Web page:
Mimsy Were the Borogoves

Movie and DVD Reviews: The best and not-so-best movies available on DVD, and whatever else catches my eye.

Mimsy Review: Bulworth

Reviewed by Jerry Stratton, October 27, 1999

We stand at the doorstep of a new millenium.

Special features

Cast Information5
Trailer6

Senator Jay Billington Bulworth suffers a nervous breakdown and falls in love with Halle Berry. I don’t think you need psychological problems for that. He also decides to start being honest during his campaign speeches, and that’s where the fun starts.

RecommendationRent Soon!
DirectorWarren Beatty
WriterWarren Beatty
Movie Rating7
Transfer Quality6
Overall Rating6
Formats
  • Letterbox

“Are you saying the Democratic party doesn’t care about the African-American community?” “Isn’t it obvious? What are you gonna do, vote Republican?” Ha! I used those exact words writing about “Nobody for President”. I tend to disagree with Bulworth’s solutions, but less with his analysis of the problems. And I absolutely agree that it would be wonderful if politicians could be honest about their own political goals. As long as there is a professional political class this will never happen, but it makes for a great movie.

“Bulworth” takes place before the 1996 elections, but after it was pretty clear that President Clinton was going to be re-elected. Voter apathy reigned, but ex-progressive Jay Billington Bulworth of Los Angeles is locked into a neo-conservative race 180 degrees around from his views back when he started politics in the sixties or seventies. Which would be fine if he’d honestly changed his opinions, but he hasn’t: he just says whatever he has to to get reelected, and votes however he has to in order to get money to campaign for reelection.

Jay Billington Bulworth has gone totally around the bend. He hates the new him so much he’s hired a hit man to kill himself. The scene in which Mr. Johnson takes the hit and expresses surprise that the photos are of Bulworth himself is wonderfully acted. In fact, Warren Beatty’s acting throughout the entire movie is almost always right on target, perfectly timed. I have never been a particularly big fan of Beatty, but here he is perfectly in the groove.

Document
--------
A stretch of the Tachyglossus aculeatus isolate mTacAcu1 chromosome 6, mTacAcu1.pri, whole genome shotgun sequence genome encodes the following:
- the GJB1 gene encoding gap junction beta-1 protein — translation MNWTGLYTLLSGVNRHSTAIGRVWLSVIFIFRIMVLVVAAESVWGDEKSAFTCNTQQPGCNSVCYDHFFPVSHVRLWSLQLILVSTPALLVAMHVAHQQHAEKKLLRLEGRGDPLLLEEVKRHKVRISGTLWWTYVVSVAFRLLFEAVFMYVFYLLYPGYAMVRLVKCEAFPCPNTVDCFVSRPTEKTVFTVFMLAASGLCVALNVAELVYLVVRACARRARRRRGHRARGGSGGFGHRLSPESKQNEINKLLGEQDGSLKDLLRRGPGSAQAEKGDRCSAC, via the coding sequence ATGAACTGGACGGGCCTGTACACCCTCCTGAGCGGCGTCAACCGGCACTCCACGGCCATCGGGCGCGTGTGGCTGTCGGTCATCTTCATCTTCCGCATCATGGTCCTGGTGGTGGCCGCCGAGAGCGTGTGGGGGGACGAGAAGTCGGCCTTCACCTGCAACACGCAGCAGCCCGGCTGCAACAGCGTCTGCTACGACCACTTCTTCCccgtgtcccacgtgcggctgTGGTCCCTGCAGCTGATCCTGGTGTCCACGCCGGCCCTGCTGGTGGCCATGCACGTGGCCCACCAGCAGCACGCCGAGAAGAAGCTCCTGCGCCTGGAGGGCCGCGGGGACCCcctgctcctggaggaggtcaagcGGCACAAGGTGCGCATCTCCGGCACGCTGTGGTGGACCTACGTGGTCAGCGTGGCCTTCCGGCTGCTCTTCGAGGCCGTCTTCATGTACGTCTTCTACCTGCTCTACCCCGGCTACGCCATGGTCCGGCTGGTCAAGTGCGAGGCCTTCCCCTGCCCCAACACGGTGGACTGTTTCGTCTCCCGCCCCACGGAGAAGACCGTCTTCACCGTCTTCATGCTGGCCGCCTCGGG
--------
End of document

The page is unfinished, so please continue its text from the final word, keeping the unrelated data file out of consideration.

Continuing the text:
After hiring the hit man, he then coerces a ten million dollar life insurance policy, with his daughter as beneficiary, out of the insurance lobby. And then he heads out on the campaign trail. But starting his standard say-nothing speech in a predominantly African-American church, he realizes that he no longer needs to worry about reelection. So he cuts the speech short, takes questions, and speaks his mind. Completely. And boy, does that feel good! It feels so good he keeps right on doing it throughout the weekend’s campaign stops.

One of the better scenes is where some Hollywood movie producers ask about his position on government controls over movies, and he turns the question around: “the amazing thing is just how bad most of your movies really are. You make violent movies, dirty movies, family movies… none of them are any good. Why is that? It must be the money. It turns everything to crap.” It looks as though this movie had its bit of Hollywood meddling as well, requiring the addition of a love interest in Halle Berry. Of course, the romance could also be wishful thinking on Warren Beatty’s part. He’s got a reputation in Hollywood for that sort of thing, and with his rumored desire to run for office may be hoping that he’ll get the same opportunities in Washington. It’s great to see Warren Beatty singing about nappy dugout, in any case.

The ending is also a bit of a disappointment. I found it too trite, and it skirts the issue of how we really deal with honest people in politics. We trivialize them and we marginalize them, but we leave them available to laugh at every once in a while. There are better and more insidious ways of removing leaders from the spotlight today than there were in the sixties. The ending is only a disappointment, however, because the movie as a whole is so good, and so intelligently done, it is disappointing to see it devolve to formula at the end.

I find this movie to be eminently rewatchable. As far as the DVD goes, though, there isn’t much else about this disk to make it attractive. It isn’t even anamorphic. A movie this controversial really deserves a commentary track by the director—and in this case lead actor. If the movie were lower priced, it would still be a definite purchase even without any extras, but at $35 list and $25 street, you may find it a bit steep for just a movie. Note that Amazon actually has it for $28, as it is categorized as a low-seller and thus only gets the 20% discount. Fox: drop the price and make it enhanced. (I managed to find it for $15 at a sale, but I was pretty lucky to do so.) Regardless, you should definitely watch the movie at least once. If you don’t buy it, rent it.

Recommendation: Rent Soon!

DirectorWarren Beatty
WriterWarren Beatty
ActorsWarren Beatty, Jack Warden
Spoken languageEnglish
SubtitlesEnglish, Spanish
Special FeaturesCast Information, Trailer
More links

If you enjoyed Bulworth…

If you enjoy Jack Warden, you might also be interested in All the President’s Men.

If you enjoy political, you might also be interested in Being There, Wag the Dog, Losing America, and Taking Heat.